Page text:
This milkweed seems to be a favorite of monarch butterflies around the United States and it is often hoarded by monarch enthusiasts eager to draw monarchs to their yard. We are lucky that it often grows in the Phoenix area year round. Tropical milkweed is usually found with the popular orange and red flowers, but all-yellow varieties are also available. While this milkweed takes full summer sun, it grows best with some afternoon shade. It needs more water than the Desert Milkweed, so water deeply twice a week during summer's peak. Last year during a high heat dry spell I covered my Tropical Milkweed lightly with shade screen for a few weeks to helped protect it from those scorching days when we all cry for relief.

Asclepias currasavica is on the plant list for the Spring sales at both the Desert Botanical Garden and Boyce Thompson.

 Narrowleaf or Arizona Milkweed
Asclepias angustifolia

Have a shady spot but still want flowers? Narrowleaf Milkweed is just for you! One of the rare milkweeds that favors shade rather than sun, A. angustifolia draws monarch and queen butterflies as a place to lay their eggs. In the Fall, a monarch butterfly deposited her eggs on Narrowleaf Milkweed at the Desert Botanical Garden Herb Garden. Two caterpillars each formed their chrysalis on a nearby Agave. The weather then cooled, so their transformation took longer, but by Christmas two beautiful male monarch butterflies emerged and nectared on nearby Fernleaf Lavendar to the delight of visitors.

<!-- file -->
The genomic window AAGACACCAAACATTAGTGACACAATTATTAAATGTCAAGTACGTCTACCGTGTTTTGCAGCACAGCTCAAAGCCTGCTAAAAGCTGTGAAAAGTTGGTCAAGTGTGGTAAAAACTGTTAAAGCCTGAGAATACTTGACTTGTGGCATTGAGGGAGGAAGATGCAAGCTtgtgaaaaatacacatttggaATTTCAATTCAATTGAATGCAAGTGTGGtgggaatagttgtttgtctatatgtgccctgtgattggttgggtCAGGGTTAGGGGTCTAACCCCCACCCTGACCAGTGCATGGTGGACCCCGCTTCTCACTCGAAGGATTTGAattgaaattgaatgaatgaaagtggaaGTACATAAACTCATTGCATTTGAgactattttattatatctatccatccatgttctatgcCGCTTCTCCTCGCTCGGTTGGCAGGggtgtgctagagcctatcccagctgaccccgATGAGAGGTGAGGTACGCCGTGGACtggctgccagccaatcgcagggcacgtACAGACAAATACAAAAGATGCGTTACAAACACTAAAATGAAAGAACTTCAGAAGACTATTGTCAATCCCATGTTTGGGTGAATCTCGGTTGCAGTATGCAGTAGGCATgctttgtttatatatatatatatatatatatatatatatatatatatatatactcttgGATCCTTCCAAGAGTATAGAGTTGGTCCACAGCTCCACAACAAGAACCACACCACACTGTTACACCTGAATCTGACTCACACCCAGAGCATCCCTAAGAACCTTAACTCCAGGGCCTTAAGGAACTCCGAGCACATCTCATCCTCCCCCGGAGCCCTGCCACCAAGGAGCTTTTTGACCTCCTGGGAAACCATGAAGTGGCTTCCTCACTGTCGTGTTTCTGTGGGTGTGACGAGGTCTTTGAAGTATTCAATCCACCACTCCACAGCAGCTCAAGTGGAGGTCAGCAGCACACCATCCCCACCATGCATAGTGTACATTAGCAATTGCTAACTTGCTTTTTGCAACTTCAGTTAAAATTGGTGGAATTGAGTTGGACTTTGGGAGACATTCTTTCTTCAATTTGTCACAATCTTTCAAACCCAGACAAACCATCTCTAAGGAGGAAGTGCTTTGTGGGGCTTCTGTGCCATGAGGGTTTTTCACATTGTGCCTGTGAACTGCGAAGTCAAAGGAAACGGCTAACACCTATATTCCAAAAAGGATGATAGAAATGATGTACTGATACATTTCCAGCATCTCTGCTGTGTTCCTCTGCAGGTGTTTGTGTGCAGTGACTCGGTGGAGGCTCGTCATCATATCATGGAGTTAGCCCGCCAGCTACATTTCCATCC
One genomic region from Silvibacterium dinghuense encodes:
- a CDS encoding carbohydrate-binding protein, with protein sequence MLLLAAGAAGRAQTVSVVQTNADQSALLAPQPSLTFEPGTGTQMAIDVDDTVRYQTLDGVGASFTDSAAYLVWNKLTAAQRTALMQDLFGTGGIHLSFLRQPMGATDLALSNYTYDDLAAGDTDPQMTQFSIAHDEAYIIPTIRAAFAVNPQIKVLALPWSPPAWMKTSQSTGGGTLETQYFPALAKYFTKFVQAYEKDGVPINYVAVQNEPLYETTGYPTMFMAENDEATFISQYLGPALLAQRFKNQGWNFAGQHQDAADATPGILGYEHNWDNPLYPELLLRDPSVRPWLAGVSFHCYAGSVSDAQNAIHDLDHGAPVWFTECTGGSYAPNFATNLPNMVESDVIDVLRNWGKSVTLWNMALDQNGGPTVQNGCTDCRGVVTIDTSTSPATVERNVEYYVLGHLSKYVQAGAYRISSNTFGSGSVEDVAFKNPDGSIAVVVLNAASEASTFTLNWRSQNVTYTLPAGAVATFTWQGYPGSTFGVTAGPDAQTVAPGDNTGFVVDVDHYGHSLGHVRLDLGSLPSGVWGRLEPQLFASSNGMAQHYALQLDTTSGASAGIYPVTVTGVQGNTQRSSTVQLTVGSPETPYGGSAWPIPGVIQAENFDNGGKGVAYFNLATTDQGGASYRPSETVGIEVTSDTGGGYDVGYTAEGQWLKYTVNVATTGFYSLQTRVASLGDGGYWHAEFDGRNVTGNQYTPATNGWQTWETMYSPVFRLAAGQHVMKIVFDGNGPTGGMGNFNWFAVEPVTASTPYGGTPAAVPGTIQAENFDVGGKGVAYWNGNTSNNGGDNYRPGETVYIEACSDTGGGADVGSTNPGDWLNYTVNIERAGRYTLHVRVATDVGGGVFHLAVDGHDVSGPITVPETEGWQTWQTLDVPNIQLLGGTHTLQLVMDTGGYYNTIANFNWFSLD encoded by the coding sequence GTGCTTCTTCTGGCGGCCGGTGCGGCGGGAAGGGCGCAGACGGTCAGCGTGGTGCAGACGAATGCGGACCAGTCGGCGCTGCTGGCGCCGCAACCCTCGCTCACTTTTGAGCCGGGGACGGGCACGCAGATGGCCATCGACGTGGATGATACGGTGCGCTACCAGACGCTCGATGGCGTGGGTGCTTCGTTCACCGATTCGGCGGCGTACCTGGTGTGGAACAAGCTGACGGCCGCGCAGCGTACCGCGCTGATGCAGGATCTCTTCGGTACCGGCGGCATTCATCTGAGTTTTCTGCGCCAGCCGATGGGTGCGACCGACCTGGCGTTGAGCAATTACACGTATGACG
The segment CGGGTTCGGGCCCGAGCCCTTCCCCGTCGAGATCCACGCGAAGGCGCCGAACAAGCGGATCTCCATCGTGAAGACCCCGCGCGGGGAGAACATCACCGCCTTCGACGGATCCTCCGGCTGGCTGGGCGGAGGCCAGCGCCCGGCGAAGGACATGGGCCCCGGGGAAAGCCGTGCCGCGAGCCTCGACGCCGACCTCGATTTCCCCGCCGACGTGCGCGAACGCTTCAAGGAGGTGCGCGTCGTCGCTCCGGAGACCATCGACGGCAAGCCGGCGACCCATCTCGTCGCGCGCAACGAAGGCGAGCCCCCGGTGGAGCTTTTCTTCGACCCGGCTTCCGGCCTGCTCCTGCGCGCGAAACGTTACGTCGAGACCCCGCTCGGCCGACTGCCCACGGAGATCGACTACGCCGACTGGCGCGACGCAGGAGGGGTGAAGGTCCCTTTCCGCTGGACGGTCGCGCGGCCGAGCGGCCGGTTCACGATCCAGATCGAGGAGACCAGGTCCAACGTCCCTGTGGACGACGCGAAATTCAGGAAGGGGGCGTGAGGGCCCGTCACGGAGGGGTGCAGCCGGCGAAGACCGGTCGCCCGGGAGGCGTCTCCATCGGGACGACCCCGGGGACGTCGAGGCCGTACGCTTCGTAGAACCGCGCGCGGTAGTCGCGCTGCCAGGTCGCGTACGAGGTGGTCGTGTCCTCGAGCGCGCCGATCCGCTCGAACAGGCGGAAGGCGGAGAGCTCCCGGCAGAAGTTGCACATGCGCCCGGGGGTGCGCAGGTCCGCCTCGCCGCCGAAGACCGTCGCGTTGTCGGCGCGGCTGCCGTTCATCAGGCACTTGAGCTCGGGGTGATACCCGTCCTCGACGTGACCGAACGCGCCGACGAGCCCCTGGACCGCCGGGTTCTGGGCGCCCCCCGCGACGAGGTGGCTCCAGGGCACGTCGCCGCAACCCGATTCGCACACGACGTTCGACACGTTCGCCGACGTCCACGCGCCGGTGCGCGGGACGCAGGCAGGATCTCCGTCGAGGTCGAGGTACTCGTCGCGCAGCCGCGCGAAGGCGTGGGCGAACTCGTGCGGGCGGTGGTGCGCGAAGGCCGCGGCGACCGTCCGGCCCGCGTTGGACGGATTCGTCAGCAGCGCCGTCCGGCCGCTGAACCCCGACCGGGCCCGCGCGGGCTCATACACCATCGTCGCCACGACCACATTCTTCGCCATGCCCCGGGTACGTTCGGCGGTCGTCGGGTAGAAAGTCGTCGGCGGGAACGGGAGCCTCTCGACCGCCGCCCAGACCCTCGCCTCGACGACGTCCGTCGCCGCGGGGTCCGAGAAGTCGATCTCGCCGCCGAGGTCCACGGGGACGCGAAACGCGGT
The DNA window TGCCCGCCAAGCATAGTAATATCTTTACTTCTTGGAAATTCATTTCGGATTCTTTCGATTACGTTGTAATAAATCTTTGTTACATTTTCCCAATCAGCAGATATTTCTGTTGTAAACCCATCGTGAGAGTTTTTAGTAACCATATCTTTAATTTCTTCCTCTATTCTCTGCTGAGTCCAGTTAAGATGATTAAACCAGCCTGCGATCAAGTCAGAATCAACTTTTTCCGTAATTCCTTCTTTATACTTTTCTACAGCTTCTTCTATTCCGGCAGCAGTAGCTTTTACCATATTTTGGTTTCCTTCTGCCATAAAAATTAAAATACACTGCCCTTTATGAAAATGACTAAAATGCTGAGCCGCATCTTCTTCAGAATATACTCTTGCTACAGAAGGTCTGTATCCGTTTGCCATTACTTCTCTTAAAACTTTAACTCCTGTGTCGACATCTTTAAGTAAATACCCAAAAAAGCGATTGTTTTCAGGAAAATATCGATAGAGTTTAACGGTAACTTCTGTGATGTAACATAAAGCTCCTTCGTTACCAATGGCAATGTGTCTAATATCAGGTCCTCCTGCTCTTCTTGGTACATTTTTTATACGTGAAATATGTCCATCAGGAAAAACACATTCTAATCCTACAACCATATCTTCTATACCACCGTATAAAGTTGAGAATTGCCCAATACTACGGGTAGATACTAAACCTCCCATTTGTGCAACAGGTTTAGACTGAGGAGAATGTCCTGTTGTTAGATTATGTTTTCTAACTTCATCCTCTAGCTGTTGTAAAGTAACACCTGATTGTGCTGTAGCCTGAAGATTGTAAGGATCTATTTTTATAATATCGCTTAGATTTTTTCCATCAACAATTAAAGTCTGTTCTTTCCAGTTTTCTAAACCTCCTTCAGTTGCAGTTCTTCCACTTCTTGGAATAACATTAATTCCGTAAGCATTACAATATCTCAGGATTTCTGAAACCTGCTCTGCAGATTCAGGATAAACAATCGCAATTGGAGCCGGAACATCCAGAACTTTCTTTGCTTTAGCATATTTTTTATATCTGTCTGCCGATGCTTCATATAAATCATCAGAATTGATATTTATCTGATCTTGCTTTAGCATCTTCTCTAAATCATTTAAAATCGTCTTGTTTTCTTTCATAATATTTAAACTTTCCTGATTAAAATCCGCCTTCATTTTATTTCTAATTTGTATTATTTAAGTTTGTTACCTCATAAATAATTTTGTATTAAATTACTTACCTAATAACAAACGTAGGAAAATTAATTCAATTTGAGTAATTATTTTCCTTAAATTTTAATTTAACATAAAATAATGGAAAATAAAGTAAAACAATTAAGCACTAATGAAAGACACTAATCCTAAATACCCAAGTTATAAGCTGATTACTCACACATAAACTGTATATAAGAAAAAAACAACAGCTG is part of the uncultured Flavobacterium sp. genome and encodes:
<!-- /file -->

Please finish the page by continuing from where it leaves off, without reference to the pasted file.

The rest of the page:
Narrowleaf Milkweed will require more water than the Desert Milkweed, so twice a week deep watering in the summer will help this shade-lover flourish. Fortunately, since it is protected by shade, the evaporation rate isn't as high as other plants.

Unfortunately A. angustifolia isn't on the Spring plant sale list of either the Desert Botanical Garden (where it was in the Fall) or Boyce Thompson. But do ask at local nurseries if they will order it for you. Its a great find!

Pine-needle Milkweed   Asclepias linaria
  Pine-needle Milkweed also grows well in our desert and flourishes in full sun with little water. Once established, a weekly deep watering suffices.

Let us know if you find monarch caterpillars on A. linaria. The Southwest Monarch Study finds that they are a common monarch host plant at East and Southeastern Arizona locations, like Boyce Thompson Arboretum. But in the Phoenix area monarch butterflies seem to prefer other milkweeds. We don't know why that is or if it is true at all, so more data is needed. Pine-needle Milkweed will be available at the Boyce Thompson Arboretum Spring plant sale.

Sunday, March 7, 2010

The news is grim...

If you love monarch butterflies, the news is grim. This is the time of year we look forward to the beginning of their return from their over-wintering grounds in California and Mexico. But this year monarchs may be harder to see. The sheer number of monarchs everywhere nose-dived this past Fall to the lowest ever recorded in Mexico and California. Then, compounding the issue, fierce storms and flooding pummeled the monarchs' winter home in Mexico. While the exact number of losses are unknown, the news isn't good.